Attempting to find a little common ground between "the optimists" and "the realists"

How do we evaluate the moves that the front office has made so far?

In one camp, Dave, Quick, and a number of posters seem to fall somewhere between disappointed and bitter that Olshey did not use our cap space to bring in an established, proven star. This group seems to be driven by the knowledge that this is a "star's" league. Most contenders have at least two All-Stars. This group is also painfully aware that LMA, our one proven star, may choose to leave if the team does not progress to contender status before his contract expires in two years. These critics fear that Olshey's failure to bring in a proven star is a sign that the team is resigned to "rebuilding" once again.

In the other camp, a number of commentators and posters have been impressed that Olshey managed to address so many of the team's needs without trading away any of our core assets. This group is excited about the new depth and potential that has been added to the roster.

At first, the gulf between these two groups seems pretty wide. However, I think if you take the roster moves one at a time, I think the area of disagreement is smaller than it may appear:

1) CJ McCollum: few have objected to the Blazer's choice of CJ. He is talented and has the potential to fill the teams desperate need for a sixth man scorer. He has potential as a back-up PG, although there are the usual concerns about "combo guards" and their ability to handle play-making responsibilities. He appears to have adequate size and reach to at-least not be a defensive liability as a back-up SG. There is optimism that he can play along side Dame and share play-making responsibilities. At a minimum, he gives the team another backcourt player with a good handle and an ability to drive and/or create his own shot.

2) D Wright: few have questioned the signing of Wright, who is a proven 3 pt. shooter. Wright is slated to become Nic's primary back-up and may see some minutes at the 2. He doesn't have a reputation as a great perimeter defender, but he shouldn't be a glaring liability either.

3) Watson: is an obvious and generally accepted choice as a 3rd string PG, who is willing to mentor the two young PGs and able to run the second unit if CJ struggles early.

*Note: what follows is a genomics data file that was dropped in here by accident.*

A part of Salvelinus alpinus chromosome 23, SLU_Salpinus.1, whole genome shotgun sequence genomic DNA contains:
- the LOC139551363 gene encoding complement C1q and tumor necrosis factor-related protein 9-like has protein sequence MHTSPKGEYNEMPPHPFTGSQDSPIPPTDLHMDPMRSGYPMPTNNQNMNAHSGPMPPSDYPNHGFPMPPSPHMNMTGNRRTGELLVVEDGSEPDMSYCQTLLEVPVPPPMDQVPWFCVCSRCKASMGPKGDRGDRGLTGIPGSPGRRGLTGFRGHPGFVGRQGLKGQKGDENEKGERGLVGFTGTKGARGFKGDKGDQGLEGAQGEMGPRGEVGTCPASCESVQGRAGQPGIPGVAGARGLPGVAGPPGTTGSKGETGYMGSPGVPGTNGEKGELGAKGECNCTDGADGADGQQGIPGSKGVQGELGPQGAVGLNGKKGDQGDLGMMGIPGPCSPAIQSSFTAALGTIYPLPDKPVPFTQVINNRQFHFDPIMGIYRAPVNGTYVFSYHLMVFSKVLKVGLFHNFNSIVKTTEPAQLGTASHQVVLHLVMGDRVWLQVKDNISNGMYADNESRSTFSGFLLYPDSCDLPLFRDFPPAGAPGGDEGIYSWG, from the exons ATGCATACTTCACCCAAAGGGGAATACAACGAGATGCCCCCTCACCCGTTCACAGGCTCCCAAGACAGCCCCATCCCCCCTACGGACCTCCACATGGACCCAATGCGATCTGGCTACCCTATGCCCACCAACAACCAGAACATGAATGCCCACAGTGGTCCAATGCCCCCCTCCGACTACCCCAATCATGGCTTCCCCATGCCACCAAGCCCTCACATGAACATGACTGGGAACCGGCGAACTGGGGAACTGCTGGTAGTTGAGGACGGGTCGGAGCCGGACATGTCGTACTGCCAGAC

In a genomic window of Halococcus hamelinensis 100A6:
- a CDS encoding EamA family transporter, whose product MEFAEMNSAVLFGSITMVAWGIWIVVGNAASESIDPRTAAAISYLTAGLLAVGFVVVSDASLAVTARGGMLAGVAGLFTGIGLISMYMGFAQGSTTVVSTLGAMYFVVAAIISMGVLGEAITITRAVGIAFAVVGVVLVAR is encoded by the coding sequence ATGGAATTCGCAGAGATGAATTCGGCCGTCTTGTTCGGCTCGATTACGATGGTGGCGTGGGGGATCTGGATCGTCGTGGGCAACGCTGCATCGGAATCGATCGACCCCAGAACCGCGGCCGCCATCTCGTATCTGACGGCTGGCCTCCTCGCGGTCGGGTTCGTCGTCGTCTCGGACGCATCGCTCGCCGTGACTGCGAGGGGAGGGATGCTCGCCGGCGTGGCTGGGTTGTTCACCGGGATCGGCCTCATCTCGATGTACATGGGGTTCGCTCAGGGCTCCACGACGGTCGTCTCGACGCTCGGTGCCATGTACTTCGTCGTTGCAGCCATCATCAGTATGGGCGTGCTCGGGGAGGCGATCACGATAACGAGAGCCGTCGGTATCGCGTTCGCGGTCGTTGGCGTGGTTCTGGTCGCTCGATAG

For the most part, these three acquisitions haven't caused too much of a stir. Some wanted an upgrade for Wes at SG, but concerns about the SG position largely appear to be addressed by CJ and Wright.

What seems to have most of the critics upset was 4) "settling" for RoLo as our new starting center. On one level, I get the concern. Most of us developed our impression of RoLo during his years in Phoenix. He was a mediocre rebounder with a limited offensive repertoire and a tendency to get in early foul trouble. Adding to the concern, he had repeated injury problems that slowed his development.

Last year was Lopez's best season. He stayed healthy. His offensive efficiency improved, and his fouls/36 dropped in half, while his blocks remained in the top 15 in the league. He didn't turn into Dwight, but he performed like a plausible, reasonably efficient, starting center. PER certainly isn't everything, but Lopez's 18.9 last year is actually quite mpressive.

The argument I am trying to make isn't that Lopez is so wonderful. I didn't see him enough last season to really form an opinion, and I would guess that neither Dave, nor Quick, did either. My point is that acquiring Lopez needs to be seen in context.

Whether or not it made sense to invest more cap money in the center position depends greatly upon how you see Leonard. If you are optimistic that Myers is going to develop into a starting center, acquiring Lopez, as a guy who can hold down the fort for a year or two while Leonard learns the pro game, makes a lot of sense. If Lopez continues to improve, then you have a quality back-up, or a highly tradable asset. If he regresses, then you haven't tied up a lot of money for the long term.

In addition, acquiring Lopez is directly tied to the Blazers 5th acquisition, TRob. The Blazers "settled" for Lopez because they chose to use a significant amount of cap room getting Robinson. We should not be comparing Lopez to "Center X". We should be comparing Lopez and TRob to other potential centers as a package deal. Asik doesn't appear to be available, but just as a thought experiment, ask yourself, would you rather have Asik, or would you rather have Lopez and TRob?

A "realist" or "skeptic" like Dave would likely argue that proven production is far better than the unproven potential of two lottery picks like Leonard and TRob. It is a solid argument based on decades of watching the game and knowing that potential is often never realized. On the other hand, I think an equally solid argument can be made that small market teams almost always have to develop their own talent if they wish to become contenders. Big time FAs almost never come to small market teams unless they are already contenders.

IMO, the bottom line is that Portland's fate largely rests on the development of the four lottery picks that are now on our roster. Will Dame follow up his ROY campaign by developing into a second All-Star? Will Leonard and TRob harness their size and athleticism quickly enough so the team can persuade LMA to stay? Will CJ become the sixth man scorer this team desperately needs? Stay tuned Blazer fans, it is going to be an interesting year.

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